The evidence continues to mount that Apple (NASDAQ: AAPL ) is at long last preparing to ditch frenemy Samsung for Taiwan Semiconductor (NYSE: TSM ) . A fresh batch of rumors surfaced last month, with DIGITIMES (which has questionable accuracy) and The Wall Street Journal (which has a reputable track record) both chiming in with reports that the Mac maker is moving its foundry business to TSMC.
Shortly after the surest signs yet, investors now have another clue that the deal has indeed been sealed. TSMC reports its revenue on a monthly basis, and the largest contract chip manufacturer in the world just posted an all-time record month, with sales of $1.8 billion in June. That figure represents sequential growth of 4.3% and year-over-year growth of 24.3%.
It's still too early to say for sure and this is far from conclusive proof, but the figure is another data point that points to a new partnership between the two companies. The sequential increase from May was just $75 million, hardly a game changer for either company. That's particularly small compared to how much Apple pays annually for foundry services, which is estimated to be between $5 billion and $6 billion, but the current increase could potentially be some early test runs. A previous DIGITIMES report believed early stage risk production was commencing in May or June ahead of mass production.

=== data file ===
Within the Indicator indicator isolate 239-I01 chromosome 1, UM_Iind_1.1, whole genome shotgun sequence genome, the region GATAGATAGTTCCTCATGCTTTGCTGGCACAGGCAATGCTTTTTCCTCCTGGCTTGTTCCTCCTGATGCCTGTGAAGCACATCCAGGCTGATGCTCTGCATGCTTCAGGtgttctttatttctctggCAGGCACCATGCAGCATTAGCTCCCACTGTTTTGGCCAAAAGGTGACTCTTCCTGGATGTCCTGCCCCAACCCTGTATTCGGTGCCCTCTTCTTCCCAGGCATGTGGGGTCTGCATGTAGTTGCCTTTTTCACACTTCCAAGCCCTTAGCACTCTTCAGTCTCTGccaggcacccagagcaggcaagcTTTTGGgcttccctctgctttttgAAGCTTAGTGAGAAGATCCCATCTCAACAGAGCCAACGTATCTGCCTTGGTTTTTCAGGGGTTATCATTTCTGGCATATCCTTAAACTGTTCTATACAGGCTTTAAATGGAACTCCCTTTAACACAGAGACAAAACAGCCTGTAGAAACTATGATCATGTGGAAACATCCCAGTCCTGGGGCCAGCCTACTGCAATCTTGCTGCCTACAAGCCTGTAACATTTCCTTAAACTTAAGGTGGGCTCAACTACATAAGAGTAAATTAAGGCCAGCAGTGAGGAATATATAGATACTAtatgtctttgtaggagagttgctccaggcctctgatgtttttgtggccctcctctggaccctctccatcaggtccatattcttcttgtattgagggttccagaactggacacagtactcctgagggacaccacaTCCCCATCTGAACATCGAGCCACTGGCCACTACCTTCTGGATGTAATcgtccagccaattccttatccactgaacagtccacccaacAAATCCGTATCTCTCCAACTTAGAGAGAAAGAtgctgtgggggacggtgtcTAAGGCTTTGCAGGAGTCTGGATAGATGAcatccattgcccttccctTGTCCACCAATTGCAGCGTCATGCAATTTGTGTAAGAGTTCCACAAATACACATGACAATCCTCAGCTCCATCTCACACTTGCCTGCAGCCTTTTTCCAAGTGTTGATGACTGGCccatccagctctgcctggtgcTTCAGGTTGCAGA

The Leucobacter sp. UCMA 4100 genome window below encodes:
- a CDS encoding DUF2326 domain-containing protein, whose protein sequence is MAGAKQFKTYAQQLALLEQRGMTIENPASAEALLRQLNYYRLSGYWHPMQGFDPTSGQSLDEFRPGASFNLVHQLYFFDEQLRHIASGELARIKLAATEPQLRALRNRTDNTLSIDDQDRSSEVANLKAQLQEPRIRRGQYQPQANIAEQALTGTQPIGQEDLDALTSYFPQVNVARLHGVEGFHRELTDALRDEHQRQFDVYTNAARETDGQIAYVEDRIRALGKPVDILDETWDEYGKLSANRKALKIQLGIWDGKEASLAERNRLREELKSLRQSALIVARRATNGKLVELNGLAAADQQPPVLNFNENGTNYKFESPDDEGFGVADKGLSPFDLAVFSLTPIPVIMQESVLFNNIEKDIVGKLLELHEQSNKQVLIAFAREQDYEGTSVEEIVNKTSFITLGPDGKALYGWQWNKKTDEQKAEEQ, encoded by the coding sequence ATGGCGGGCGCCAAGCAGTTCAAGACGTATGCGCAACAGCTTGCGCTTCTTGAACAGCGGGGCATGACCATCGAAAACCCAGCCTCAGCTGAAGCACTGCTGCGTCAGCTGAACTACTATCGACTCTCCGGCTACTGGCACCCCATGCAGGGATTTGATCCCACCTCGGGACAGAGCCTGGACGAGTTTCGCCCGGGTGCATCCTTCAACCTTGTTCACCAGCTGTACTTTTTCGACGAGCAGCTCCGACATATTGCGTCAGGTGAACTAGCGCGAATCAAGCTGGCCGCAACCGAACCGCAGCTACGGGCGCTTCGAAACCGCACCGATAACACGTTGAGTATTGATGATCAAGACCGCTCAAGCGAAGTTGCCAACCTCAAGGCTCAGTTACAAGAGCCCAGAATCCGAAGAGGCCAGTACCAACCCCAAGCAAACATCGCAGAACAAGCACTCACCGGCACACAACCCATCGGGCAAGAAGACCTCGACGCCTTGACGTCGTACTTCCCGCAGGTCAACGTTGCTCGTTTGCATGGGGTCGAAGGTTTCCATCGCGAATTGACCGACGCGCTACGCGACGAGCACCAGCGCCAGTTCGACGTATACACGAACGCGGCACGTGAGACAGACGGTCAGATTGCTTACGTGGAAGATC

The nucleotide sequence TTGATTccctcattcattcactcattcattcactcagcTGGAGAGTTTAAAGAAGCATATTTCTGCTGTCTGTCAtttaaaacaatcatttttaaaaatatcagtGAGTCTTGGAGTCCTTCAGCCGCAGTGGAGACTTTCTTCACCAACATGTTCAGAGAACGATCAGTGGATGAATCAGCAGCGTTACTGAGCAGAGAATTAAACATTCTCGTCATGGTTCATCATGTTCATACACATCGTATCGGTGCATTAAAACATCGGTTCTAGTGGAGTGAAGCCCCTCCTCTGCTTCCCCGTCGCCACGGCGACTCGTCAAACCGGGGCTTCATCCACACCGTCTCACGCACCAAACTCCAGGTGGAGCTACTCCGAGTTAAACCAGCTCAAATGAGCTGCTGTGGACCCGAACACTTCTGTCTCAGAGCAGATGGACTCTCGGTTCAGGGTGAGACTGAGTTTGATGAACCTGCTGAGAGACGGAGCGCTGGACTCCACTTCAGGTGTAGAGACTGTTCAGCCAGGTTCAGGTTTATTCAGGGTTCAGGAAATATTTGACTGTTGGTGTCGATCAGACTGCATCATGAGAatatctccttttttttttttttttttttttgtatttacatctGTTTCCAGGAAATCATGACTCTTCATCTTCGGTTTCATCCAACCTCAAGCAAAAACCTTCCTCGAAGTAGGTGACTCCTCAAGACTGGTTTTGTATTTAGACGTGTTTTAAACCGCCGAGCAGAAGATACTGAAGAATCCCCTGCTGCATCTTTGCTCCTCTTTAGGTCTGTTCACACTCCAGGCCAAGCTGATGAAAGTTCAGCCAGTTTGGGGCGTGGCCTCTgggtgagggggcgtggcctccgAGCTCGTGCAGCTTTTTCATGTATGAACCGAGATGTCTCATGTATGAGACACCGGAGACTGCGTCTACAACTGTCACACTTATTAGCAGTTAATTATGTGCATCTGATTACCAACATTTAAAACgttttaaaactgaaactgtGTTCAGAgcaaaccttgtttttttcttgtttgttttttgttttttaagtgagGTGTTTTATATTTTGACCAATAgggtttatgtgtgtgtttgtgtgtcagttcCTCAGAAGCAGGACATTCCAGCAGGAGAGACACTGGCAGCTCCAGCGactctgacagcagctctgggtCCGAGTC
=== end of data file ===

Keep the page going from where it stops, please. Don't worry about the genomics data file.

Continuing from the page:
The WSJ had said that TSMC is preparing to ramp up 20-nanometer chip production for Apple in early 2014, which is when the Apple dollars should really start flowing in and be quite conspicuous. In 2012, TSMC generated $16.9 billion in revenue. On a trailing-12-month basis, that figure is up to $18.7 billion. If investors see TSMC's revenue jump by $5 billion to $6 billion in 2014, it will be rather obvious where that money's coming from.
DIGITIMES thinks that the first TSMC-made A8 processor will power the 2014 iPhone model, which probably won't hit the market until next fall. Once it does, investors can expect to find some true confirmation in the form of teardowns and component identifications from the likes of Chipworks and others.